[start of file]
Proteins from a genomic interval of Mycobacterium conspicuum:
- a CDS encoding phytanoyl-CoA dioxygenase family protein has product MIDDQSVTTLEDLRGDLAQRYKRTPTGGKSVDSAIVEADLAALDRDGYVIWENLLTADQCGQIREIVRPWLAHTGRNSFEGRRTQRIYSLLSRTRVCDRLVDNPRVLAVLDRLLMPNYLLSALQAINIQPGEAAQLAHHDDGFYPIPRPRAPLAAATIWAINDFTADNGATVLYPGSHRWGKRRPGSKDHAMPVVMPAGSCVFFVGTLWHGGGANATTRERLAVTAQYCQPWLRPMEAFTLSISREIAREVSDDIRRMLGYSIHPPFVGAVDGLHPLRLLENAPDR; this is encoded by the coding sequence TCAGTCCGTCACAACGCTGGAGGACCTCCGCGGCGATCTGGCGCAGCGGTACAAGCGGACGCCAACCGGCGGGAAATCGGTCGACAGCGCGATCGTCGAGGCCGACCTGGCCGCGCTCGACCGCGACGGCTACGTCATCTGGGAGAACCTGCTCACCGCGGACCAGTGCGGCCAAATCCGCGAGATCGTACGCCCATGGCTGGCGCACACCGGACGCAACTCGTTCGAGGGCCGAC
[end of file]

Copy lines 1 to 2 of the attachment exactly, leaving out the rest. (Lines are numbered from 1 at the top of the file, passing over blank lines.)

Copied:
Proteins from a genomic interval of Mycobacterium conspicuum:
- a CDS encoding phytanoyl-CoA dioxygenase family protein has product MIDDQSVTTLEDLRGDLAQRYKRTPTGGKSVDSAIVEADLAALDRDGYVIWENLLTADQCGQIREIVRPWLAHTGRNSFEGRRTQRIYSLLSRTRVCDRLVDNPRVLAVLDRLLMPNYLLSALQAINIQPGEAAQLAHHDDGFYPIPRPRAPLAAATIWAINDFTADNGATVLYPGSHRWGKRRPGSKDHAMPVVMPAGSCVFFVGTLWHGGGANATTRERLAVTAQYCQPWLRPMEAFTLSISREIAREVSDDIRRMLGYSIHPPFVGAVDGLHPLRLLENAPDR; this is encoded by the coding sequence TCAGTCCGTCACAACGCTGGAGGACCTCCGCGGCGATCTGGCGCAGCGGTACAAGCGGACGCCAACCGGCGGGAAATCGGTCGACAGCGCGATCGTCGAGGCCGACCTGGCCGCGCTCGACCGCGACGGCTACGTCATCTGGGAGAACCTGCTCACCGCGGACCAGTGCGGCCAAATCCGCGAGATCGTACGCCCATGGCTGGCGCACACCGGACGCAACTCGTTCGAGGGCCGAC